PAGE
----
This is something I wrote a few months ago. It’s not in reaction to anything in particular – just an observation.
I can almost guarantee that I love
people more than you do.
It’s not externally obvious; I’m an introvert, after all.
I’m not effusive or mushy, or even good at small talk.
But I love people internally – constantly wondering about their life outside of our acquaintance.
This curious heart is fragile enough to break when others cry.
My heart frantically searches for solutions to help my friends.
My heart expands (exponentially sometimes!) at the joy I see others experience.
I dream for their futures.
I listen with a smile and broken heart during their laments.
I love their stories
(given that they’re actually stories and not rant sessions disguised as life narratives).
I love that everyone has a story — a mission, a “religion,” something that drives them.
This uniqueness fascinates me.
I love experiencing their talents.
I admire my studio art friends and the ones who play instruments.
I consult the advice of those who will one day be professors or doctors.
I dream with the restless travelers.
And those who want to leverage their lives for missional work.
I’m the type that left class wondering about my professors’ lives outside of class. Are their lives happy? What are they sad about?Are they content here? Do they like Carolina basketball, too?
I know people whose families are broken and in shambles — but who live their own lives with such grace.
I’m in awe of them.
I know families who exude love and hospitality – and I take notes (which I’ve tuck into my back pocket for the future).
I love how some individuals have a singular passion (dogs, baking, hearing loss, children with autism, sports, etc.).
And I really love how some people are enthused about nearly everything!
I love the people who smile confidently — and even more, those whose insecurities lead them to ask: “does this look okay on me?”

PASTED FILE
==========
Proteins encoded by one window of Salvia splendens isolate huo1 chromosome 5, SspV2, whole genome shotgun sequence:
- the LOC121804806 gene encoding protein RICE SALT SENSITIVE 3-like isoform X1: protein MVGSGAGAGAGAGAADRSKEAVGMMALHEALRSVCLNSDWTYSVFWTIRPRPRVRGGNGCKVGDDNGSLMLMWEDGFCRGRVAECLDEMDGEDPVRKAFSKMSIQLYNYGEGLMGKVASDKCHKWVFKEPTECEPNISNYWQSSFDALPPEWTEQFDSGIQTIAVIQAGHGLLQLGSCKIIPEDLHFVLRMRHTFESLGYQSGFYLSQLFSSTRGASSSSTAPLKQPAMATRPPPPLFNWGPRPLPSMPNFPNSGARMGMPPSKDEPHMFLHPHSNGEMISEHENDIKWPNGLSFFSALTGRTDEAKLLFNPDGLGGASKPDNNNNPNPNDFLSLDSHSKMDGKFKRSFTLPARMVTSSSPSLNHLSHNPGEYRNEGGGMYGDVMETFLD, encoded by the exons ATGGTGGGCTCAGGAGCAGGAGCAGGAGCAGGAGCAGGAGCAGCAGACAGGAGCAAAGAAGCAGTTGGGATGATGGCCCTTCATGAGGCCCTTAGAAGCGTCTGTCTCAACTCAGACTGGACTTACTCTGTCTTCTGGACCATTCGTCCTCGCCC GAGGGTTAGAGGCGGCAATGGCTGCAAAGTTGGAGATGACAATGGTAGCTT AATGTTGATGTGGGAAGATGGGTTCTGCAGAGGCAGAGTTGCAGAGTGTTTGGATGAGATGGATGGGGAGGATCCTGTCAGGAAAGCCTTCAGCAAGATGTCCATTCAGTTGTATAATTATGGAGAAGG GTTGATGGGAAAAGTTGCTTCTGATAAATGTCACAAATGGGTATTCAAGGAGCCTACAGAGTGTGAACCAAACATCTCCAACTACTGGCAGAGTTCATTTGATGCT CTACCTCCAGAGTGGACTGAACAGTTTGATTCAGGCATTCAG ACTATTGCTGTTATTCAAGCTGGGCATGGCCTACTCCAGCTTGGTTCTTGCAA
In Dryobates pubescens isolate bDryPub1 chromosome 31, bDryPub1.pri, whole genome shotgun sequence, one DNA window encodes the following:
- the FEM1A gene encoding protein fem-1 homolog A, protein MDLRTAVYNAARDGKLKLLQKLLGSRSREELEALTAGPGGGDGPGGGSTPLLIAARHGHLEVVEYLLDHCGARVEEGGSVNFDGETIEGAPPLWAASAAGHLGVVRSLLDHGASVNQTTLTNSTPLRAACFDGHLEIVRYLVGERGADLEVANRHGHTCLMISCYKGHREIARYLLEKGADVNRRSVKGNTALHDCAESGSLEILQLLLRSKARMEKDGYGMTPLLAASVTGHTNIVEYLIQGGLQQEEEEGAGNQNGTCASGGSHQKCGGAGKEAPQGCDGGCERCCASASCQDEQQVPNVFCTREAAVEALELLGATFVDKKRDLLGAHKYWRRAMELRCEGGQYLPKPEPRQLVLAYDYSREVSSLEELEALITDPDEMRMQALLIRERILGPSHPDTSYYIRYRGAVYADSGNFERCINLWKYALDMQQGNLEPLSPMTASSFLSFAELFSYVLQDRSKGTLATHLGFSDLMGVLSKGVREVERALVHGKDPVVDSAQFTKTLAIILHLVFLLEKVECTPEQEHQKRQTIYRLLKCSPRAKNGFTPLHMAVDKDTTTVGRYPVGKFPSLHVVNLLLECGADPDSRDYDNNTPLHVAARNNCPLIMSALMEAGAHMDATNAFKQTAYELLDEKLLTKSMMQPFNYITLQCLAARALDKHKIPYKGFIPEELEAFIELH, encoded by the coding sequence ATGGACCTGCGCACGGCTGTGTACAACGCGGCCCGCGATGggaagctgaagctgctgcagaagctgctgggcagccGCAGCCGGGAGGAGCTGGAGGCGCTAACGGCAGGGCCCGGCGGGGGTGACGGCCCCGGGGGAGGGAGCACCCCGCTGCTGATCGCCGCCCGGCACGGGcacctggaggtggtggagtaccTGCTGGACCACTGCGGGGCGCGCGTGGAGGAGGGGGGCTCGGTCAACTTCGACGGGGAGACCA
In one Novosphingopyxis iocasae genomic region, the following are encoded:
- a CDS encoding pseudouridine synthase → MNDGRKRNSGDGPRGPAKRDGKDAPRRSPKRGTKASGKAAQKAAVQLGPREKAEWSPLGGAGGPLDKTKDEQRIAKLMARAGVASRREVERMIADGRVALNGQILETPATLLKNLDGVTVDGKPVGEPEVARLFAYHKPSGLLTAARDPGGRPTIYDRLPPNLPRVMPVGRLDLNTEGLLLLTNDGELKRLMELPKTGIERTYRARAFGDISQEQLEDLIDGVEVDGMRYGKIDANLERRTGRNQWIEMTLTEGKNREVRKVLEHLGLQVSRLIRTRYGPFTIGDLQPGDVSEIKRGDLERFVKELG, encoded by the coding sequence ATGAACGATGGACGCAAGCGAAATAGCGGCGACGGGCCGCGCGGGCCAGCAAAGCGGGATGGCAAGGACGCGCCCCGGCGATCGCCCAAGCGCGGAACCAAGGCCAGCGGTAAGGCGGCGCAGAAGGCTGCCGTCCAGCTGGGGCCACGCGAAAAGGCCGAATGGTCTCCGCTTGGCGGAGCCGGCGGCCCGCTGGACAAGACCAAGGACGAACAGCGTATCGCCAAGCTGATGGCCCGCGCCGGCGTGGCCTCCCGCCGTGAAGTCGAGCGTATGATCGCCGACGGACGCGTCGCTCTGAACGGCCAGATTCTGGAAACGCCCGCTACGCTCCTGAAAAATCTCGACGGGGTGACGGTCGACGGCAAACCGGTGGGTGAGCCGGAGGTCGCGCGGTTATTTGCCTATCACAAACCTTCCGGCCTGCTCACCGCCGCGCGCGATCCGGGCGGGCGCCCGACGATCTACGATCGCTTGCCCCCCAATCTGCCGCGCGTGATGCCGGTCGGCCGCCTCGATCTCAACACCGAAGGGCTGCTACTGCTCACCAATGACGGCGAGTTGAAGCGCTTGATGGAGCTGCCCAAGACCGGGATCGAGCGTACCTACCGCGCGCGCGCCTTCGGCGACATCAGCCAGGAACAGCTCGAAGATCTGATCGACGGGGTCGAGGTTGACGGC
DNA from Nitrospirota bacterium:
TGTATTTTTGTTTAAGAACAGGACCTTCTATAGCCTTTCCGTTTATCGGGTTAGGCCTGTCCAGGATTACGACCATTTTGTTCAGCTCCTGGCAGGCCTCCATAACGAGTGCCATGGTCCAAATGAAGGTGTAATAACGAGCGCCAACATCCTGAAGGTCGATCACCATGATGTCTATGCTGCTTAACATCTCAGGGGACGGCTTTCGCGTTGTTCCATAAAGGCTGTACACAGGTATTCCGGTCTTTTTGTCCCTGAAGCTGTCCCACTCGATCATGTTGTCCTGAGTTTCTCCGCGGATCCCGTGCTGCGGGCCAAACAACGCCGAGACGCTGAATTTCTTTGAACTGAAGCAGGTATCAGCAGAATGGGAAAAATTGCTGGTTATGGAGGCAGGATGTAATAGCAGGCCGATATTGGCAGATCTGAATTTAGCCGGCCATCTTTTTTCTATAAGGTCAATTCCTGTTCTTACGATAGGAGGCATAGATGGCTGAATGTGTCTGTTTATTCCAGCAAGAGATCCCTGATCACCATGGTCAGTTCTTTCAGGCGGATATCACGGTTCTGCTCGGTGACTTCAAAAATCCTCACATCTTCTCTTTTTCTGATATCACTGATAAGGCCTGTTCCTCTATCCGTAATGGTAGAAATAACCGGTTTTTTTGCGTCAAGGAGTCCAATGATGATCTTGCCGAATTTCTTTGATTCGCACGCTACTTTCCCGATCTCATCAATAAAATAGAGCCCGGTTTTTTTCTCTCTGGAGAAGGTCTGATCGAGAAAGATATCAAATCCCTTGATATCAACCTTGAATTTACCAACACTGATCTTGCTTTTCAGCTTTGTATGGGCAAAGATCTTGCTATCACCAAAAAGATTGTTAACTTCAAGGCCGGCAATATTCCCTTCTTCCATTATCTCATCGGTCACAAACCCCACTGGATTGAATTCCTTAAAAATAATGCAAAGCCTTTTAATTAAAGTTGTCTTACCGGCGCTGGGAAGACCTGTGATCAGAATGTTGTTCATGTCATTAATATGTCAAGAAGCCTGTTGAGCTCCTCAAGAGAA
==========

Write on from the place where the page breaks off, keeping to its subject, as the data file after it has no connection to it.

I love the people who are opinionated – even if I disagree with you. Please know that I see you as an individual, a person, and I’m fascinated by you.
Even more than decisive people, I love those who can carry on a well-informed, well-balanced conversation.
Then there are those people who are “too busy” or “closed-minded” to listen.
I try to understand those people.
I’m not sure if I love them
But I sure think about them a lot.
I’m obsessed with people.
I can’t resist observing others’ interactions in public places:
The way they nervously twist the zipper on their jackets as they wait for their Starbucks order.
Or they way they share an irrelevant anecdote on the bus — just to fill that empty air.
Or the way a couple can be completely oblivious to bustling crowds, intertwining their hands and whispering secrets.
I constantly wonder what each person is like beyond the snapshot I see.
I always want to be a friend.
I want to sit down over a warm cup of coffee and compare our lives.
So similar. So different. Stunning, wonderful, lovely.
I still can’t understand how people — these girls with such beauty — these guys with such intelligence — can feel so lonely. I don’t understand depression. You are YOU. You are so INTERESTING.
I love sitting and thinking about others’ lives — stories — friendships — beauty — futures.
You would never call it self-centered. I do love people – I want the best for them, I want to help where I can.
But, unfortunately, I’ve come to believe it’s one thing that can easily become idolatry.
Idolizing others – setting my mind on who their earthly persona is – how “good” of a friend I am toward them – or how they perceive me.
Loving people – and being fascinated by them – means I am also easily hurt by their words and their actions.